Although more and more stocks and ETFs offer options that expire every week nowadays, the 3rd Friday of each month has traditionally been the day when options expire. Nevertheless, the 3rd Friday still has the largest volume of options expiring compared to the other Fridays. Often, option sellers have no desire to gain or lose shares of the underlying stock they sold puts or calls on, and if that option ends up expiring ITM (In the Money), that’s exactly what’s going to happen. Option sellers will try to buy back the option they sold (usually at a loss) on expiration day to avoid the unwanted gain or loss of shares of the underlying but often that’s not practical since options, especially deep ITM ones, do not have much liquidity. In that case, they’ll preemptively buy or sell the underlying stock to offset the change in their position due to option exercise.
For example, suppose you sold 4 contracts of a put option on a stock you own and these puts ended up deep ITM. You sell 400 shares of the stock in anticipating of being “put back” 400 shares of the stock on the coming Monday. When thousands of other investors sold options, whether calls or puts, that ended up deep ITM, these investors will be desperately buying and selling stock to cancel out the option assignments, further exemplifying the stock’s volatility.
Volatility will likely spill over to the Monday following Option Expiration Friday as well since option sellers who were assigned shares may choose to dispose or repurchase them after they see their portfolios adjusted on that day after their options were settled. For example, those put sellers who were assigned shares and did not proactively reduce their positions on Friday may choose to sell them as soon as they receive them on the following Monday morning.
#5: FOMC days (aka “Fed Days”.)
The US Federal Reserve generally meets 8 times a year which is less than once a month. These meetings are held for two days at a time and the Fed will announce any interest rate changes as well as the actions they plan on taking to stabilize markets and the economy. Since the Fed has more power to influence the markets than any other participant, most investors will take their message very seriously which in turn will cause volatility to rise dramatically, especially seconds after they make an announcement to the public. In fact, according to Quantpedia, more than 16% of the yearly returns for the S&P500 occur during these 16 trading days of the year. Since the Fed is generally supportive of the markets, the volatility stemming from FOMC days tends to be on the positive side.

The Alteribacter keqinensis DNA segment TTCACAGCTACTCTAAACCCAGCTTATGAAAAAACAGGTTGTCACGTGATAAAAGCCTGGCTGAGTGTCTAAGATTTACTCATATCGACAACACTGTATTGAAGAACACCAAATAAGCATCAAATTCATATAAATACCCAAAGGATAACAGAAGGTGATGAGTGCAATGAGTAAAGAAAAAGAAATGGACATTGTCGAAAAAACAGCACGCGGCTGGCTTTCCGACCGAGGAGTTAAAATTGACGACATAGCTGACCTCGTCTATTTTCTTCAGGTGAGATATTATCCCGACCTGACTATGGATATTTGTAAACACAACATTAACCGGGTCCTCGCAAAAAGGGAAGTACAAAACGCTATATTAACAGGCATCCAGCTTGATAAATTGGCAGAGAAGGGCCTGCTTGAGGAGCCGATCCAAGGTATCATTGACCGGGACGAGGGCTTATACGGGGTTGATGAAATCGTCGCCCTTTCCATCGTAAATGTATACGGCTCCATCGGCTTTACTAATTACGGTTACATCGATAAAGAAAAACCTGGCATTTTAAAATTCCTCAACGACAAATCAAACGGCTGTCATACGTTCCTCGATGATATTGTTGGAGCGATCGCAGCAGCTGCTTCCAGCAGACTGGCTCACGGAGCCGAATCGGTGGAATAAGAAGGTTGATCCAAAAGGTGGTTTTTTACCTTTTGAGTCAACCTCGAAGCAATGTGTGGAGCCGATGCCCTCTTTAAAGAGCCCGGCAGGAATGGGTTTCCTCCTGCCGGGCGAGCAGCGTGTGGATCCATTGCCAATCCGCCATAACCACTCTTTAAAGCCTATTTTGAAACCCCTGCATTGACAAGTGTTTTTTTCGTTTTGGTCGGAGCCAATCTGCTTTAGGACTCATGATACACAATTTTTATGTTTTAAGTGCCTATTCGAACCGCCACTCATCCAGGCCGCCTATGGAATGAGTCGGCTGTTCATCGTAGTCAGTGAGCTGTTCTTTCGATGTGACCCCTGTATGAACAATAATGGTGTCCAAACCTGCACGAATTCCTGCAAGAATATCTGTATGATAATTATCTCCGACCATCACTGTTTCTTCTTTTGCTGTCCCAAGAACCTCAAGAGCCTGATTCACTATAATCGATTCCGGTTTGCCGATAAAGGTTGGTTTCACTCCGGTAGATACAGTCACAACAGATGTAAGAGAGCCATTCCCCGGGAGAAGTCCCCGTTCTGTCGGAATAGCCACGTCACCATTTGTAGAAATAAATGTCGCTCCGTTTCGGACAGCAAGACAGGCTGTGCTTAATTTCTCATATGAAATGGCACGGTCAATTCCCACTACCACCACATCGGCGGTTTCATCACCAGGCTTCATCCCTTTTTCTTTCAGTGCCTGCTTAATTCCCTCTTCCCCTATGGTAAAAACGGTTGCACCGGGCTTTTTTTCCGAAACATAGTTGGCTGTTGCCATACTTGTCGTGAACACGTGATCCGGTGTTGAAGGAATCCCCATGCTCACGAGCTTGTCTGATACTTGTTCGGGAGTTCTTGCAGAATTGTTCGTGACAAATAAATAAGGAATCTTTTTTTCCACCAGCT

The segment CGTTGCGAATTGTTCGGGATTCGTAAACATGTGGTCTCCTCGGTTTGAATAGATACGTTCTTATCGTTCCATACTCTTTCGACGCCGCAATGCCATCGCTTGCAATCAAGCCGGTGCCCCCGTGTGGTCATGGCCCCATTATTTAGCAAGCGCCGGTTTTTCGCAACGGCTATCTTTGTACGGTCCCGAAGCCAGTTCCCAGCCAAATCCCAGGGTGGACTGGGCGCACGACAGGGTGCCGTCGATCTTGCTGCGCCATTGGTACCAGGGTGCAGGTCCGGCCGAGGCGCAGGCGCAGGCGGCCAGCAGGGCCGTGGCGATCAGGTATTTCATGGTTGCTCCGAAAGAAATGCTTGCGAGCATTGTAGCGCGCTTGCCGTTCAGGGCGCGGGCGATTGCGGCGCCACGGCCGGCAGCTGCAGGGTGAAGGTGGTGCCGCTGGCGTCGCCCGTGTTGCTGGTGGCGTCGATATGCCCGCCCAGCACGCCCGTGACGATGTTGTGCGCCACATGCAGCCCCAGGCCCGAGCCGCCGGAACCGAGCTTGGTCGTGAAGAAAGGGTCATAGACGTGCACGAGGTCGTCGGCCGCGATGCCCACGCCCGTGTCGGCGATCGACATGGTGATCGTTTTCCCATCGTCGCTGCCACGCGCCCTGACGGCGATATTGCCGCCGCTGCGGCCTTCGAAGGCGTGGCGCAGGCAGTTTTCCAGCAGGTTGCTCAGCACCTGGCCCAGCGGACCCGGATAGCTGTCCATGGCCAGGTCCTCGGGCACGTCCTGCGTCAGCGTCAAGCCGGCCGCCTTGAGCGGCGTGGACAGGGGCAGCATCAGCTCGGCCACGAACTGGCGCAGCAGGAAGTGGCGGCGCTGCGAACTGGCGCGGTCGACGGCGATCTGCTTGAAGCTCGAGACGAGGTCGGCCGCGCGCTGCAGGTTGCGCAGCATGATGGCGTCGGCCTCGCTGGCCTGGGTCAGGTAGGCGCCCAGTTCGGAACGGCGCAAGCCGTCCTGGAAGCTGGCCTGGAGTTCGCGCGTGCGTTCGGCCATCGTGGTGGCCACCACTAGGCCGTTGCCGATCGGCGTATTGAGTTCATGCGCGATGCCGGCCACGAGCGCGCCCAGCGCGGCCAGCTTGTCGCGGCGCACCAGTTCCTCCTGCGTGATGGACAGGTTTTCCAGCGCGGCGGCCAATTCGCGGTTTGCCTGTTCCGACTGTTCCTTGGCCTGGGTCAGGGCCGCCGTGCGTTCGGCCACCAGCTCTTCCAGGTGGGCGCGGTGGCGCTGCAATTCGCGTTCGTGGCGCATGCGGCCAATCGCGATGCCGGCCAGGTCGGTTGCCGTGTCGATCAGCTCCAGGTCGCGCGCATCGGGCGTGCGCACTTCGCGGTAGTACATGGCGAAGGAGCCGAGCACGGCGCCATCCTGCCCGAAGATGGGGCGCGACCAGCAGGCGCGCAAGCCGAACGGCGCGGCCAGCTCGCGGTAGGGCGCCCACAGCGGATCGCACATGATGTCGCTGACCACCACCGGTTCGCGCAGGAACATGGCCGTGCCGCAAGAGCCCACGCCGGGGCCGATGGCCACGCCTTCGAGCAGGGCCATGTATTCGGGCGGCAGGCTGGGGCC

#6: Earnings Announcements
Every quarter, publicly traded companies will announce their quarterly earnings and update major items on their financial statements (like revenues) for the prior quarter as well as providing guidance for the future quarters. These are generally the most volatile days of the year for a stock, and moves in excess of +/- 10% are fairly common, even in blue-chip stocks. But unlike the other 5 days discussed here, the volatility is only contained within that stock and maybe some closely related industry peers.
Even though I advise against putting a large portion of your portfolio in a single stock, if that applies to you, it’s best to at least reduce your position a few days before an earnings announcement. You’ll find the next earnings announcement date for any US stock on Yahoo’s earnings calendar; be sure to recheck the dates periodically as they may change every few weeks or so.
Summary: The most volatile trading days of the year
I’ve outlined all of the volatile trading days of the year, so the next step is to make a calendar with all of these days marked. Below, I’ll show you a sample calendar for December 2015 along with which volatile days the X’s correspond to:
- Red: First and last day of the month (pretty self-explanatory.)
- Green: Non-farm payrolls announcements.
- Blue: FOMC Days
- Brown: Options Expiration
- (Not shown): Earnings announcements for specific stocks.
Experienced traders can make a TON of money on these days but beginners are advised to avoid or trade with caution on or around these key days, especially earnings announcements.